June 21, 2012

Davidson Communities to release new view homes at Maricel at Torrey Highlands on June 23 Davidson Communities will release four homes with premium views in its latest phase of large family homes at Maricel at Torrey Highlands on June 23. Maricel is a gated neighborhood within the Poway Unified School District, offering elevated access to trails and open space. With up to six bedrooms, Davidson’s Maricel includes 41 single-family detached homes on sites averaging over 6,000 square feet. Three plans range from 2,793 to 3,287 square feet and offer four to six bedrooms and 3.5 to 4.5 bathrooms. Plans were designed with maximum flexibility to accommodate any family Maricel Plan 1 configuration, with a downstairs bedroom suite in all three floor plans. Prices range from the mid $700,000s. For more information, call 858-356-2476. Among the family-friendly options are oversized kitchen islands that range up to 10’ long, with seating for six. These table-sized gourmet islands can also function as a homework station. Another convenience designed by Davidson is a “drop zone,” connecting the garage to the kitchen, for backpacks, groceries, shoes, etc. Maricel will offer two passive parks and one tot lot for exclusive use of the residents. There is also access to an extensive trail system that runs behind the property. Information on Davidson Communities is available online at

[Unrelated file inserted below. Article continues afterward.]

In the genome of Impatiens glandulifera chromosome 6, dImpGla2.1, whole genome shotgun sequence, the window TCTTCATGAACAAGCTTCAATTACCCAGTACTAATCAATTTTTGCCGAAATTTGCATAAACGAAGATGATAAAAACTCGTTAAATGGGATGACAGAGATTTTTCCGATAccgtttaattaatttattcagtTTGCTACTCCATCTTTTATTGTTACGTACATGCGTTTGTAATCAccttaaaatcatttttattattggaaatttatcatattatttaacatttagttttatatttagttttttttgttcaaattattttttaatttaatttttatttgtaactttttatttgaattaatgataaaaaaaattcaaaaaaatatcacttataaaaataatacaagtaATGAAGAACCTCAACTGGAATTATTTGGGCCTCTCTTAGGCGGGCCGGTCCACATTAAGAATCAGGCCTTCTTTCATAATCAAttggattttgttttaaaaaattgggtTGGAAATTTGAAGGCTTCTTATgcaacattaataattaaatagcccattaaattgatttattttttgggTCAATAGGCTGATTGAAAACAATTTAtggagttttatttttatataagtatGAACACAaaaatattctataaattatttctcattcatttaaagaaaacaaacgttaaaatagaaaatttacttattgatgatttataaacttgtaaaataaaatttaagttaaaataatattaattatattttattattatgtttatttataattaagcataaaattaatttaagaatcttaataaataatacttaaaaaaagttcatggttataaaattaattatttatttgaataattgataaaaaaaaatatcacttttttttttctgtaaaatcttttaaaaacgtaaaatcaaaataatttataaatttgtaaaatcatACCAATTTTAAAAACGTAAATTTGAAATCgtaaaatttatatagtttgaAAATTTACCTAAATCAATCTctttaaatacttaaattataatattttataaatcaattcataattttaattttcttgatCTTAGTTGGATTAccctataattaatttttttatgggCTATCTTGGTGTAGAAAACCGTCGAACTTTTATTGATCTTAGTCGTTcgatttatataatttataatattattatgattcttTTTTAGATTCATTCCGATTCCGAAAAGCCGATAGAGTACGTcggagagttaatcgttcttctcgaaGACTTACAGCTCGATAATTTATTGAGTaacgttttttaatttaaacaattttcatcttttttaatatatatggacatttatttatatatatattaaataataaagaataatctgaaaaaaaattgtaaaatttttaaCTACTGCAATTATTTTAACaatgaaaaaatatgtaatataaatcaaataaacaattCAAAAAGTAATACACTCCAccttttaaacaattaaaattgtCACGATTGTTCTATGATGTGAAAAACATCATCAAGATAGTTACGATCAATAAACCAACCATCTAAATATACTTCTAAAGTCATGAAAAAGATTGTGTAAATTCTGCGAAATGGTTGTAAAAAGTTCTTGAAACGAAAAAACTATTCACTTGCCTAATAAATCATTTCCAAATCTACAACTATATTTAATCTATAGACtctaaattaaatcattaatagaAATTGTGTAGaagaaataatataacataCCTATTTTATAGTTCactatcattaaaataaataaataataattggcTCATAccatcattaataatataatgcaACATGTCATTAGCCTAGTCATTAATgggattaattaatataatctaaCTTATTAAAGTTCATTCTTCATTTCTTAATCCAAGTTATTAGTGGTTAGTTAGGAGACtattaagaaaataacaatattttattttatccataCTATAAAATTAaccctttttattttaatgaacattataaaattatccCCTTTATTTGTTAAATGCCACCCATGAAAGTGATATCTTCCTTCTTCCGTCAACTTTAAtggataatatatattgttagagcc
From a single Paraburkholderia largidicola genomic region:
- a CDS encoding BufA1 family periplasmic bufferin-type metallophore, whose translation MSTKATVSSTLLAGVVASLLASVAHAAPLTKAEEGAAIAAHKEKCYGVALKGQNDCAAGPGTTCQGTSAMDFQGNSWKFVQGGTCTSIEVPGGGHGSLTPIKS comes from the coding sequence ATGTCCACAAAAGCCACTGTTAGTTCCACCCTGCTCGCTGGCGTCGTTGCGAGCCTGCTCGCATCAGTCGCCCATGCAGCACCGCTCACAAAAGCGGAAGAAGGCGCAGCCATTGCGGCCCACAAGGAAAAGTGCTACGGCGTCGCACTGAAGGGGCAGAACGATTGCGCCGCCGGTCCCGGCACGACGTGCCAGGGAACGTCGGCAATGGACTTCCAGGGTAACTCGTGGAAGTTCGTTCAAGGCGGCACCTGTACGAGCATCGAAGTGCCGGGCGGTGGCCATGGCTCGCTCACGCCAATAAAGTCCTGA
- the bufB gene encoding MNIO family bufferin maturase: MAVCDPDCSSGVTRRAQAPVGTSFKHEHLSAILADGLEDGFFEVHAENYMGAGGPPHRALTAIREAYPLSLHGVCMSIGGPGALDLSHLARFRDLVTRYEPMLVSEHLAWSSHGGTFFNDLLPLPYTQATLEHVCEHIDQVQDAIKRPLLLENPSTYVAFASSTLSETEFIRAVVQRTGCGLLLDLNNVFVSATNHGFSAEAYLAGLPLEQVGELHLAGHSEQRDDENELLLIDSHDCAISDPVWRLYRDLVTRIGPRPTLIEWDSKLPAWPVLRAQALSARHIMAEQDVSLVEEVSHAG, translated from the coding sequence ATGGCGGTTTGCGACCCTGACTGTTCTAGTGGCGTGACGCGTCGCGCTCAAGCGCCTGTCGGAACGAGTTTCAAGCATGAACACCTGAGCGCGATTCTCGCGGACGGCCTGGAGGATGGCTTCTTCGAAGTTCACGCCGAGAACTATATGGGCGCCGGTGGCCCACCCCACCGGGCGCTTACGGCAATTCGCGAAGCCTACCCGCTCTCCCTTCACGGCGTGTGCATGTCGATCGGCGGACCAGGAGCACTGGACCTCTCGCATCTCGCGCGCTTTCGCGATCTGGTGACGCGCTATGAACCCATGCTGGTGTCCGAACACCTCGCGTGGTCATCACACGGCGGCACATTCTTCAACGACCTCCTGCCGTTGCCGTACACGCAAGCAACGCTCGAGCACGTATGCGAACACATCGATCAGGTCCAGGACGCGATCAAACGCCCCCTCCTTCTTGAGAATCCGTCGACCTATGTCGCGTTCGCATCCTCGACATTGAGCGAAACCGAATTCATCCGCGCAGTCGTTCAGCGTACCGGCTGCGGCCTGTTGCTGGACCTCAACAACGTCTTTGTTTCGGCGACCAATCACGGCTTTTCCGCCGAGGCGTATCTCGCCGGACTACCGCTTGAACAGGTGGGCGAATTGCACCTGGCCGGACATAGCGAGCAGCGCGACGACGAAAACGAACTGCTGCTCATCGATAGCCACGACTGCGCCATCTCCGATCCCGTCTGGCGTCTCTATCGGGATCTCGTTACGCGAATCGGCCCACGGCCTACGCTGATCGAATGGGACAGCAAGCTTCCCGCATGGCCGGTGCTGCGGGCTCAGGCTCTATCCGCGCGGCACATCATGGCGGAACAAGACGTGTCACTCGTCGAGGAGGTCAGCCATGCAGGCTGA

12988 Carmel Creek Road #173

Sat-Sun 1:00 pm - 4:00 pm


Joseph Sampson, Sampson CA Realty

(858) 699-1145


12422 Carmel Cape

Sat-Sun 1:00 pm - 4:00 pm


Charles & Farryl Moore, Coldwell Banker

(858) 395-7525


12607 Monterey Cypress Way

Sat-Sun 1:00 pm - 4:00 pm


Connie Sundstrom, Prudential CA Realty

(858) 334-8114


4297 Cordobes Cove

Sat-Sun 1:00 pm - 4:00 pm


Joseph Sampson, Sampson CA Realty

(858) 699-1145


14005 Calle Venecia

Sun 1:00 pm - 4:00 pm


Bill Petrie, Coldwell Banker

(619) 933-5665


5581 Havenridge Way

Sat-Sun 1:00 pm - 4:00 pm


Charles & Farryl Moore, Coldwell Banker

858) 395-7525


5094 Seashell Place

Sun 1:00 pm - 4:00 pm